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The exact addresses and equipment arrays of the key IBM offices and customer sites in Nazi-occupied Poland had already been uncovered. But no one had ever been able to determine whether there was an IBM facility at, or even near, Auschwitzuntil now. Auschwitz chief archivist Piotr Setkiewicz finally pinpointed the first such IBM customer site.
Auschwitz was actually three concentration camps, surrounded by some 40 subcamps, numerous factories, and a collection of farms. The original Auschwitz became known simply as Auschwitz I, and functioned as a camp for transit, labor, and detention. Auschwitz II, also called Birkenau, became the extermination center, operating gas chambers and ovens. Nearby Auschwitz III, known as Monowitz, existed primarily as a slave labor camp.
The newly unearthed IBM customer site was a huge Hollerith Büro. It was situated in the I.G. Farben factory complex, housed in Barracks 18, next to German Civil Worker Camp 7, about two kilometers from Monowitz. Archivists found the Büro only because it was listed in the I.G. Werk Auschwitz phone book on page 50. The phone extension was 4496. "I was looking for something else," recalls Auschwitz's Setkiewicz, "and there it was."
Many of the long-known paper prisoner forms stamped Hollerith Erfasst, or "registered by Hollerith," indicated the prisoners were from Monowitz. Now Auschwitz archivist Setkiewicz has discovered about 100 Hollerith machine summary printouts of Monowitz prisoner assignments and details generated by the I.G. Farben customer site. Comparison of the new printouts to other typical camp cards shows the Monowitz systems were customized for the specific coding Farben needed to process the thousands of slave workers who labored and died there. The machines were probably also used to manage and develop manufacturing processes and ordinary business applications. The machines almost certainly did not maintain extermination totals, which were calculated as "evacuations" by the Hollerith Gruppe in Krakow. "The Hollerith office at IG Farben in Monowitz used the IBM machines as a system of computerization of civil and slave labor resources," said Setkiewicz. "This gave Farben the opportunity to identify people with certain skills, primarily skills needed for the construction of certain buildings in Monowitz." At press time, the diverse Farben codes and range of machine uses were still being studied.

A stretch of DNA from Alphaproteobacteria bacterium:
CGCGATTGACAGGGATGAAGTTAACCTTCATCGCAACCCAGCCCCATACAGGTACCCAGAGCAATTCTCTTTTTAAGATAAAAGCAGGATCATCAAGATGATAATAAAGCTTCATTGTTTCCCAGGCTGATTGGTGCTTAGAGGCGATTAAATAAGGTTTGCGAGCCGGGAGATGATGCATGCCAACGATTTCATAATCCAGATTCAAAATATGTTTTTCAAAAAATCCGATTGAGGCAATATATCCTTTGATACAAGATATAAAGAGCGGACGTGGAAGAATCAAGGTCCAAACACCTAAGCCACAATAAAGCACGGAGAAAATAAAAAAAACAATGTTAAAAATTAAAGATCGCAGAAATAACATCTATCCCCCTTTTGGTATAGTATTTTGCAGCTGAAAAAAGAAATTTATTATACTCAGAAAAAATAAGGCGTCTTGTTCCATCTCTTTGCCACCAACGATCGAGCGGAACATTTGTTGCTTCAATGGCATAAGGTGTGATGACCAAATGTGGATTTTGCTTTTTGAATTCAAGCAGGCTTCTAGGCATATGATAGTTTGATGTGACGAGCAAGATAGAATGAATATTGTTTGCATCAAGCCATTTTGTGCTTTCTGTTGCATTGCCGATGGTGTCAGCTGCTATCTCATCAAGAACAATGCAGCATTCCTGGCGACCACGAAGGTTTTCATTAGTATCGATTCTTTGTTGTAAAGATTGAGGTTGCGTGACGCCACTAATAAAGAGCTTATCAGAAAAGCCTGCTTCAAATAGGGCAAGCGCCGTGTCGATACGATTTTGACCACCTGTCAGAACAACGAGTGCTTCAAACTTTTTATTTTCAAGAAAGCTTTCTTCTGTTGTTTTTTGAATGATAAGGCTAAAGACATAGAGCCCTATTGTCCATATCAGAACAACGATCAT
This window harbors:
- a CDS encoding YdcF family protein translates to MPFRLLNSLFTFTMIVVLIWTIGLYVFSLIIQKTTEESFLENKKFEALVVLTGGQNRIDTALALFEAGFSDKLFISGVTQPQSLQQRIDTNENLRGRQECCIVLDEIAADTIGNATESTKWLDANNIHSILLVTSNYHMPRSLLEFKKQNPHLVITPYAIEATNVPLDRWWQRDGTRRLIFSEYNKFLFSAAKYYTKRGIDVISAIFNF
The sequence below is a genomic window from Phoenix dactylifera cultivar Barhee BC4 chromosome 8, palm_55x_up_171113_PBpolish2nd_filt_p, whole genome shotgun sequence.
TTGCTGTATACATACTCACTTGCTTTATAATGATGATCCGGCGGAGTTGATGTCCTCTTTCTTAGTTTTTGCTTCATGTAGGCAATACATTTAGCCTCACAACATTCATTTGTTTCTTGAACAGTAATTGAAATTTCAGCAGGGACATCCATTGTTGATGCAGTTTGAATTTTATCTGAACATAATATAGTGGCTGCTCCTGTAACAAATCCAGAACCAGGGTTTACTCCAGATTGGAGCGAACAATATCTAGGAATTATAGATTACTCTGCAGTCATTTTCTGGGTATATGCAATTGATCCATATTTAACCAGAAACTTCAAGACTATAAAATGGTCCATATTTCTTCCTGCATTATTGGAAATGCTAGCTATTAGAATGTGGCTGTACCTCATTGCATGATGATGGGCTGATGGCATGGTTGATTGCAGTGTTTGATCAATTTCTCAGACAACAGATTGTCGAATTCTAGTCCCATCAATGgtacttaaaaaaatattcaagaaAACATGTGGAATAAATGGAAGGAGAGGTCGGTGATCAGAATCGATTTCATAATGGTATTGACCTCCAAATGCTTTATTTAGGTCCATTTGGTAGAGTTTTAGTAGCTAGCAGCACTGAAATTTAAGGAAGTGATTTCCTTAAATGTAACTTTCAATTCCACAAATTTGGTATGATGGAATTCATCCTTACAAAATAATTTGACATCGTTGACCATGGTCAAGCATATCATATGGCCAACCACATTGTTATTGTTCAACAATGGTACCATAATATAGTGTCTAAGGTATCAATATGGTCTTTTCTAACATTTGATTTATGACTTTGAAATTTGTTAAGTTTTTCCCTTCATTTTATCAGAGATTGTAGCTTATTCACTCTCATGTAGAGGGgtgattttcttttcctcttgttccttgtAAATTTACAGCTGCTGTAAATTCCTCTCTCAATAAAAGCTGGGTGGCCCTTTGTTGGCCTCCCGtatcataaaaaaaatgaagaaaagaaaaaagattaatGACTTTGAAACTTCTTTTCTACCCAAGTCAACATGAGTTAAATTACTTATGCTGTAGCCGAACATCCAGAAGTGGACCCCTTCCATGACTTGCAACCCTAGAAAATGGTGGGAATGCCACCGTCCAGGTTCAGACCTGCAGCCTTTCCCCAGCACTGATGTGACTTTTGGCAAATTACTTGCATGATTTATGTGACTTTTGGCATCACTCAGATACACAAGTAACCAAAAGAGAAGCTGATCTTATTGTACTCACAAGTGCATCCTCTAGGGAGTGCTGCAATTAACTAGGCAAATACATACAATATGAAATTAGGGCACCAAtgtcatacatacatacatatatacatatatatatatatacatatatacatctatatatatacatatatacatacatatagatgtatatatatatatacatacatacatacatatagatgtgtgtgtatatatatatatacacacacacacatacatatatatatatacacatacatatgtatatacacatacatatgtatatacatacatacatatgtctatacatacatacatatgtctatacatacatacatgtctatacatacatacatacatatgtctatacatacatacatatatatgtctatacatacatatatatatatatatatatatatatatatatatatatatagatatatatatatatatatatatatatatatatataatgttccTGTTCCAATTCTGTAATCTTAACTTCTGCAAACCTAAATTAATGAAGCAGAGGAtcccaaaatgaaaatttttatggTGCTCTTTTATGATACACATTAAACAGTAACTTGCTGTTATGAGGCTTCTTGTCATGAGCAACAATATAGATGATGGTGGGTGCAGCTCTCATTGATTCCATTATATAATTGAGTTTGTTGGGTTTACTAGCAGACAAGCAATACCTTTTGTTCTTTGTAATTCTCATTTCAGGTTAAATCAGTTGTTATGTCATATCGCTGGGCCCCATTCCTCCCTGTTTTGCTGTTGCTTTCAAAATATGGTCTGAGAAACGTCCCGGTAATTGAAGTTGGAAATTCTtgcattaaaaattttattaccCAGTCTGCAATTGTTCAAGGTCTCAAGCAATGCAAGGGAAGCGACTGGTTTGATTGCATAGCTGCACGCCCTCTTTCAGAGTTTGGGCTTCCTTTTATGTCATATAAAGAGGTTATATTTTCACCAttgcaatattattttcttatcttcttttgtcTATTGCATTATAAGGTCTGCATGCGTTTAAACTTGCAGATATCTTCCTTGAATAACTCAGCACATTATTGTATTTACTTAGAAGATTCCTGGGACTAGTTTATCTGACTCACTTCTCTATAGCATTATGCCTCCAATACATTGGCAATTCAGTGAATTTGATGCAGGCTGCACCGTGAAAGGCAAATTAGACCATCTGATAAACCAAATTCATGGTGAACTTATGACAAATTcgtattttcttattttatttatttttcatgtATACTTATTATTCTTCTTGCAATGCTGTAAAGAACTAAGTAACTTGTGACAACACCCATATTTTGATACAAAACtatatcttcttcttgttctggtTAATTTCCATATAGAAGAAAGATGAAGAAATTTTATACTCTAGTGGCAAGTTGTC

Even some IBM employees are frustrated by IBM's silence. Michael Zamczyk, a longtime employee of the company in San Jose, California, also is a survivor of the Krakow ghetto in the early 1940s. Revelations about IBM's ties to Hitler, which first came into public view in February 2001, spurred him to try to learn more about the company that he works for.
"Originally," he said, "I was just trying to determine if it was IBM equipment that helped select my father to be shipped to Auschwitz, and if the machines were used to schedule the trains to Auschwitz."
Zamczyk said he started writing letters and e-mails, but to no avail. "Now I feel that IBM owes me, as an IBM employee, an apology," he said. "And that is all I am looking for." But Zamczyk said he's frustrated. "The only response I got," he said, "was basically telling me there would be no public or private apology. But I am still waiting for that apology and debating what to do next."
Meanwhile, wartime documents continue to be uncovered in Europe.
Edwin Black is author of IBM and the Holocaust: The Strategic Alliance Between Nazi Germany and America's Most Powerful Corporation (Crown Publishers 2001 and Three Rivers Press 2002). This article is drawn from his just released German paperback edition. Information relating to the new Auschwitz discovery will be appended to future editions of the English-language editions.